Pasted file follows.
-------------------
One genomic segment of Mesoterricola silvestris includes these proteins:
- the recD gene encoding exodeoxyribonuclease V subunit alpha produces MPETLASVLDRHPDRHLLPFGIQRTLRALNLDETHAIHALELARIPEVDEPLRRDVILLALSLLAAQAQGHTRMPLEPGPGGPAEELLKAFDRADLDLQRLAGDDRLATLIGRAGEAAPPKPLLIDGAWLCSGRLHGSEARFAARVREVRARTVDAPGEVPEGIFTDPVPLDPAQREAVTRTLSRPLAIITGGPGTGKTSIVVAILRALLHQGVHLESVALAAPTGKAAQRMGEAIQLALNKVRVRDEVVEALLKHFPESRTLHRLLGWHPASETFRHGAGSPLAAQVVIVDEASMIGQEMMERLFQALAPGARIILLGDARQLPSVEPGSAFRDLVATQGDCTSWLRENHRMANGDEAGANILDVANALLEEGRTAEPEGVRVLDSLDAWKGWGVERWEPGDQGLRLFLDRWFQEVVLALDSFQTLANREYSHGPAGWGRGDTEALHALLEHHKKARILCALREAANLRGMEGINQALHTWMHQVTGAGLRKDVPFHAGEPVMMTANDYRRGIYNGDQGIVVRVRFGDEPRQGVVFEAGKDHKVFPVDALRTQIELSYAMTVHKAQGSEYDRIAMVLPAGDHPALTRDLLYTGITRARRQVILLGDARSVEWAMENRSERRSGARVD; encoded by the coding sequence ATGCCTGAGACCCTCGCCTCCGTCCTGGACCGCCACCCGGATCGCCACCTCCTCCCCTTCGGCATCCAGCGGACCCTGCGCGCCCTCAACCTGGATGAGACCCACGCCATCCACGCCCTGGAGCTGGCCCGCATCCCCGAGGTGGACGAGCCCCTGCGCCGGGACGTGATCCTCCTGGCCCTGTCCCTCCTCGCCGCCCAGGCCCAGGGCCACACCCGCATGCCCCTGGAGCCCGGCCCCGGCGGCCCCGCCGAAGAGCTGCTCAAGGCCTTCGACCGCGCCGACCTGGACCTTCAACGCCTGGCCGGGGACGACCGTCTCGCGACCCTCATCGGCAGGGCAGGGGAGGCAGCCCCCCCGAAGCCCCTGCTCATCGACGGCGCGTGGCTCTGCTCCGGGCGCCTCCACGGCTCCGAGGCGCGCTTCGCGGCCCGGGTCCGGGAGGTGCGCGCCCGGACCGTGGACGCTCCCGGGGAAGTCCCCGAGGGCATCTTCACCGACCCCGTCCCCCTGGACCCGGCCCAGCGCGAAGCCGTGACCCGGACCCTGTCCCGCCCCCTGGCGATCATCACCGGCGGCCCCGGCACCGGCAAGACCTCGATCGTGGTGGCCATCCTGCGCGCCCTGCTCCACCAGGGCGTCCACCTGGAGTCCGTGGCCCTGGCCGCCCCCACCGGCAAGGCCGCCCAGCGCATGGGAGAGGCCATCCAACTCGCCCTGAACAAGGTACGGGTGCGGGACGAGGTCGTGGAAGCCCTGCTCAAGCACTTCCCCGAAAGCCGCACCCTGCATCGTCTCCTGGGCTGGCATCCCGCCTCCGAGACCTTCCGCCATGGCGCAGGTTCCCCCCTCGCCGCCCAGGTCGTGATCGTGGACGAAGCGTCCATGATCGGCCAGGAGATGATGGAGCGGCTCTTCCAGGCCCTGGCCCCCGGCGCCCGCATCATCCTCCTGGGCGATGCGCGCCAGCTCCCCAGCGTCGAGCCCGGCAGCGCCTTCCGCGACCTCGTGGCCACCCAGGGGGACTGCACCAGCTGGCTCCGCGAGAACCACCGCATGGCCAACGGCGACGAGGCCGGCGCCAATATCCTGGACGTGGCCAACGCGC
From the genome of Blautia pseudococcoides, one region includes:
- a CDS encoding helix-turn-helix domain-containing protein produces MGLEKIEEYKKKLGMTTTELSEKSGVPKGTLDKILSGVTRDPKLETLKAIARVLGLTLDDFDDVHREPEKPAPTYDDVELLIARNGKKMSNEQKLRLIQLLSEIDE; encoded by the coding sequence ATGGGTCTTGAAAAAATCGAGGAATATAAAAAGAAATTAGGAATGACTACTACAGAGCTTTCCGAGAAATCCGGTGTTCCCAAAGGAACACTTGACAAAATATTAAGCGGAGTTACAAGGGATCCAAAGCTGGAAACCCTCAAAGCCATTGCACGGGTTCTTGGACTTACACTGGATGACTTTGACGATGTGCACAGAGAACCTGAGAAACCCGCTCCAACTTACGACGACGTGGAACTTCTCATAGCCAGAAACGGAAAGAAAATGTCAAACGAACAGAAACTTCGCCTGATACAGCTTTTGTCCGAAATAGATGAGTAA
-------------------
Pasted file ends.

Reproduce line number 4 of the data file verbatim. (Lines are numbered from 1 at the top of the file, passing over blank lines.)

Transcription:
- a CDS encoding helix-turn-helix domain-containing protein produces MGLEKIEEYKKKLGMTTTELSEKSGVPKGTLDKILSGVTRDPKLETLKAIARVLGLTLDDFDDVHREPEKPAPTYDDVELLIARNGKKMSNEQKLRLIQLLSEIDE; encoded by the coding sequence ATGGGTCTTGAAAAAATCGAGGAATATAAAAAGAAATTAGGAATGACTACTACAGAGCTTTCCGAGAAATCCGGTGTTCCCAAAGGAACACTTGACAAAATATTAAGCGGAGTTACAAGGGATCCAAAGCTGGAAACCCTCAAAGCCATTGCACGGGTTCTTGGACTTACACTGGATGACTTTGACGATGTGCACAGAGAACCTGAGAAACCCGCTCCAACTTACGACGACGTGGAACTTCTCATAGCCAGAAACGGAAAGAAAATGTCAAACGAACAGAAACTTCGCCTGATACAGCTTTTGTCCGAAATAGATGAGTAA